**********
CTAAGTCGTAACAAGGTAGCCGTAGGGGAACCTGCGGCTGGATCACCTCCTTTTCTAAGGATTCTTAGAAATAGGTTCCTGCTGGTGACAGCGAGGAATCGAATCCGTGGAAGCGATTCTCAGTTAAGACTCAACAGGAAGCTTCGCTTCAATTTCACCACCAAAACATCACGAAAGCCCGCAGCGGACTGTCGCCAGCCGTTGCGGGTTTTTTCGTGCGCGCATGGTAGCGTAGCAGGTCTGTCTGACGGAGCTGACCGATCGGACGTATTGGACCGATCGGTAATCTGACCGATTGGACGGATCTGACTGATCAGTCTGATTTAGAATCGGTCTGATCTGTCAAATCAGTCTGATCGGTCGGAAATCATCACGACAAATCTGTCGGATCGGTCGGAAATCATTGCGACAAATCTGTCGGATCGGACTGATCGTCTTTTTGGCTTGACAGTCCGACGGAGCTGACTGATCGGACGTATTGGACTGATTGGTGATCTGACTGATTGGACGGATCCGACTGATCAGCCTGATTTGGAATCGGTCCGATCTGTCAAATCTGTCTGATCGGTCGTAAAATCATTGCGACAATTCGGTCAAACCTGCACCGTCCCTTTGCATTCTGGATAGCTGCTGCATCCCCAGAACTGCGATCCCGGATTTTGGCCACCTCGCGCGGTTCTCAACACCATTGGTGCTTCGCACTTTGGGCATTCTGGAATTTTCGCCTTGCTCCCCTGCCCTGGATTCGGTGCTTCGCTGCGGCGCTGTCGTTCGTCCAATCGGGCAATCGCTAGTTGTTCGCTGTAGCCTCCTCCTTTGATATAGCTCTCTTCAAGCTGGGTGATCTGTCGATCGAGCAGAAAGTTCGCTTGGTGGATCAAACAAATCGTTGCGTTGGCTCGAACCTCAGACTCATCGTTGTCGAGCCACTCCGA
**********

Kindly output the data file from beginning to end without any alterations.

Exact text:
CTAAGTCGTAACAAGGTAGCCGTAGGGGAACCTGCGGCTGGATCACCTCCTTTTCTAAGGATTCTTAGAAATAGGTTCCTGCTGGTGACAGCGAGGAATCGAATCCGTGGAAGCGATTCTCAGTTAAGACTCAACAGGAAGCTTCGCTTCAATTTCACCACCAAAACATCACGAAAGCCCGCAGCGGACTGTCGCCAGCCGTTGCGGGTTTTTTCGTGCGCGCATGGTAGCGTAGCAGGTCTGTCTGACGGAGCTGACCGATCGGACGTATTGGACCGATCGGTAATCTGACCGATTGGACGGATCTGACTGATCAGTCTGATTTAGAATCGGTCTGATCTGTCAAATCAGTCTGATCGGTCGGAAATCATCACGACAAATCTGTCGGATCGGTCGGAAATCATTGCGACAAATCTGTCGGATCGGACTGATCGTCTTTTTGGCTTGACAGTCCGACGGAGCTGACTGATCGGACGTATTGGACTGATTGGTGATCTGACTGATTGGACGGATCCGACTGATCAGCCTGATTTGGAATCGGTCCGATCTGTCAAATCTGTCTGATCGGTCGTAAAATCATTGCGACAATTCGGTCAAACCTGCACCGTCCCTTTGCATTCTGGATAGCTGCTGCATCCCCAGAACTGCGATCCCGGATTTTGGCCACCTCGCGCGGTTCTCAACACCATTGGTGCTTCGCACTTTGGGCATTCTGGAATTTTCGCCTTGCTCCCCTGCCCTGGATTCGGTGCTTCGCTGCGGCGCTGTCGTTCGTCCAATCGGGCAATCGCTAGTTGTTCGCTGTAGCCTCCTCCTTTGATATAGCTCTCTTCAAGCTGGGTGATCTGTCGATCGAGCAGAAAGTTCGCTTGGTGGATCAAACAAATCGTTGCGTTGGCTCGAACCTCAGACTCATCGTTGTCGAGCCACTCCGA